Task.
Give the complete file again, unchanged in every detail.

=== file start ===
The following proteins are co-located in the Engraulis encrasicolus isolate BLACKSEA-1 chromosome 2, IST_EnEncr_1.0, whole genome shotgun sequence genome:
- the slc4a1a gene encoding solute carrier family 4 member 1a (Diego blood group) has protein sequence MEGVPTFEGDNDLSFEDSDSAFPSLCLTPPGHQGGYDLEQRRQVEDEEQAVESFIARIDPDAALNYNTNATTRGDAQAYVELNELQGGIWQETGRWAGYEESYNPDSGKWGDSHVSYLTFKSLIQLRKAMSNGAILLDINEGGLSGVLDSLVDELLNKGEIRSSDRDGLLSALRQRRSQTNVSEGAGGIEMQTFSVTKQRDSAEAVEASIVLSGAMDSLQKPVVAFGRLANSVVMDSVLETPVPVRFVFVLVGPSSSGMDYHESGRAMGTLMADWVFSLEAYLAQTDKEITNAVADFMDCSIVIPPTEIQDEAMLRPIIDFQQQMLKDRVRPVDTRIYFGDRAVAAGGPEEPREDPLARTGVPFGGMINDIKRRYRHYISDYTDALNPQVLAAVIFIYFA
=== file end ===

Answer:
The following proteins are co-located in the Engraulis encrasicolus isolate BLACKSEA-1 chromosome 2, IST_EnEncr_1.0, whole genome shotgun sequence genome:
- the slc4a1a gene encoding solute carrier family 4 member 1a (Diego blood group) has protein sequence MEGVPTFEGDNDLSFEDSDSAFPSLCLTPPGHQGGYDLEQRRQVEDEEQAVESFIARIDPDAALNYNTNATTRGDAQAYVELNELQGGIWQETGRWAGYEESYNPDSGKWGDSHVSYLTFKSLIQLRKAMSNGAILLDINEGGLSGVLDSLVDELLNKGEIRSSDRDGLLSALRQRRSQTNVSEGAGGIEMQTFSVTKQRDSAEAVEASIVLSGAMDSLQKPVVAFGRLANSVVMDSVLETPVPVRFVFVLVGPSSSGMDYHESGRAMGTLMADWVFSLEAYLAQTDKEITNAVADFMDCSIVIPPTEIQDEAMLRPIIDFQQQMLKDRVRPVDTRIYFGDRAVAAGGPEEPREDPLARTGVPFGGMINDIKRRYRHYISDYTDALNPQVLAAVIFIYFA